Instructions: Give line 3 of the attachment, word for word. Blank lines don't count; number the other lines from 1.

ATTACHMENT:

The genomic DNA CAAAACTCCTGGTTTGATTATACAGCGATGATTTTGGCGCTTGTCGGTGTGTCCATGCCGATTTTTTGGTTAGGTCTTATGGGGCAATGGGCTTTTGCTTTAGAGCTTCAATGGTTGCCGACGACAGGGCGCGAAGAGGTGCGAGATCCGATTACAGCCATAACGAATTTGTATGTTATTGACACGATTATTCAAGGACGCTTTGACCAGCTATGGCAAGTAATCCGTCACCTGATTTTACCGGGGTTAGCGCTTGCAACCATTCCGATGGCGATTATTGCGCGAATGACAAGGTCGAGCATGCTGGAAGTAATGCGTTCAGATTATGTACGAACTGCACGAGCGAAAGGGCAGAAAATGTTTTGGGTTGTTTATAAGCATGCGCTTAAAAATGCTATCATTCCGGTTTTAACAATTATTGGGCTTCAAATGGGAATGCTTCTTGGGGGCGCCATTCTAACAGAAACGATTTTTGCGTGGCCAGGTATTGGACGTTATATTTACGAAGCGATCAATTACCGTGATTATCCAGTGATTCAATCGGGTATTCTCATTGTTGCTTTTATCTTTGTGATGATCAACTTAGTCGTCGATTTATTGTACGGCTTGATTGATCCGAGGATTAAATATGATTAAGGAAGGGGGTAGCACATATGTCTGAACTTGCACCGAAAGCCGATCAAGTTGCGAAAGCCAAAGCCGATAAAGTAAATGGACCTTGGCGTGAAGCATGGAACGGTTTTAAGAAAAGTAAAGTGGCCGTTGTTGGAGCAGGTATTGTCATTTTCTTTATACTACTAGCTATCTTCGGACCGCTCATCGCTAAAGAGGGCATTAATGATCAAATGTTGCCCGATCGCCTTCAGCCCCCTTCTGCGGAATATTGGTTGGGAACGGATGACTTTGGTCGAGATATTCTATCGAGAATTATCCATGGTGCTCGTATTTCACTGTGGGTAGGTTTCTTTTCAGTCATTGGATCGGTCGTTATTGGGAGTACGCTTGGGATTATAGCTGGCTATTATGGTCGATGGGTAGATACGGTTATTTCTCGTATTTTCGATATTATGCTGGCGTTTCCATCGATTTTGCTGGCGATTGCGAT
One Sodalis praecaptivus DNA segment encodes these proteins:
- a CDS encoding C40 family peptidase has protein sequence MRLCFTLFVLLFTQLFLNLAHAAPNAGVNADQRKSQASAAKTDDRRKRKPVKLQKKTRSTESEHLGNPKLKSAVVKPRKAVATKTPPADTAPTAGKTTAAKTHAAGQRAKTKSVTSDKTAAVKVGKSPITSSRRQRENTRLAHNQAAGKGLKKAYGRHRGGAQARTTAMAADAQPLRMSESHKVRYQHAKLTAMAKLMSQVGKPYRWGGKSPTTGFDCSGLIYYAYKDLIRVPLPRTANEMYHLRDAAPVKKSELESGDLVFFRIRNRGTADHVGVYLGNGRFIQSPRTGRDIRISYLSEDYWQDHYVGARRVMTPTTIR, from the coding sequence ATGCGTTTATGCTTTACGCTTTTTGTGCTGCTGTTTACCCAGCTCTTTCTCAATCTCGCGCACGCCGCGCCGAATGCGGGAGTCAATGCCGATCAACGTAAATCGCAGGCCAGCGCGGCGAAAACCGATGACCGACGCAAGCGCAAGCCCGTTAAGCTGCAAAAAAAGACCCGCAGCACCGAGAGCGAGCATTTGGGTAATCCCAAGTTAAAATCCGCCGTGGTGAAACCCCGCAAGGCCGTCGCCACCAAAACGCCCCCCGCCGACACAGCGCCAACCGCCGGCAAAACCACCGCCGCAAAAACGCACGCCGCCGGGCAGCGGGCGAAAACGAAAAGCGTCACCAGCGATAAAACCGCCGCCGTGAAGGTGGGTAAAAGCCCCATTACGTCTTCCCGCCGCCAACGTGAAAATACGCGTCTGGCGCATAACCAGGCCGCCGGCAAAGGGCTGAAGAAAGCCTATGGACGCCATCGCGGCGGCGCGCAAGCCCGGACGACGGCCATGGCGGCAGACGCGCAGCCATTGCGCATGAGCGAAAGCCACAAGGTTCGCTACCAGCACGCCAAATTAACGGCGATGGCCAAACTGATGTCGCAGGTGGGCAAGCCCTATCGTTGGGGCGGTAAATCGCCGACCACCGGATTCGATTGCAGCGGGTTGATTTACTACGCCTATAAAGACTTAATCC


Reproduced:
- a CDS encoding C40 family peptidase has protein sequence MRLCFTLFVLLFTQLFLNLAHAAPNAGVNADQRKSQASAAKTDDRRKRKPVKLQKKTRSTESEHLGNPKLKSAVVKPRKAVATKTPPADTAPTAGKTTAAKTHAAGQRAKTKSVTSDKTAAVKVGKSPITSSRRQRENTRLAHNQAAGKGLKKAYGRHRGGAQARTTAMAADAQPLRMSESHKVRYQHAKLTAMAKLMSQVGKPYRWGGKSPTTGFDCSGLIYYAYKDLIRVPLPRTANEMYHLRDAAPVKKSELESGDLVFFRIRNRGTADHVGVYLGNGRFIQSPRTGRDIRISYLSEDYWQDHYVGARRVMTPTTIR, from the coding sequence ATGCGTTTATGCTTTACGCTTTTTGTGCTGCTGTTTACCCAGCTCTTTCTCAATCTCGCGCACGCCGCGCCGAATGCGGGAGTCAATGCCGATCAACGTAAATCGCAGGCCAGCGCGGCGAAAACCGATGACCGACGCAAGCGCAAGCCCGTTAAGCTGCAAAAAAAGACCCGCAGCACCGAGAGCGAGCATTTGGGTAATCCCAAGTTAAAATCCGCCGTGGTGAAACCCCGCAAGGCCGTCGCCACCAAAACGCCCCCCGCCGACACAGCGCCAACCGCCGGCAAAACCACCGCCGCAAAAACGCACGCCGCCGGGCAGCGGGCGAAAACGAAAAGCGTCACCAGCGATAAAACCGCCGCCGTGAAGGTGGGTAAAAGCCCCATTACGTCTTCCCGCCGCCAACGTGAAAATACGCGTCTGGCGCATAACCAGGCCGCCGGCAAAGGGCTGAAGAAAGCCTATGGACGCCATCGCGGCGGCGCGCAAGCCCGGACGACGGCCATGGCGGCAGACGCGCAGCCATTGCGCATGAGCGAAAGCCACAAGGTTCGCTACCAGCACGCCAAATTAACGGCGATGGCCAAACTGATGTCGCAGGTGGGCAAGCCCTATCGTTGGGGCGGTAAATCGCCGACCACCGGATTCGATTGCAGCGGGTTGATTTACTACGCCTATAAAGACTTAATCC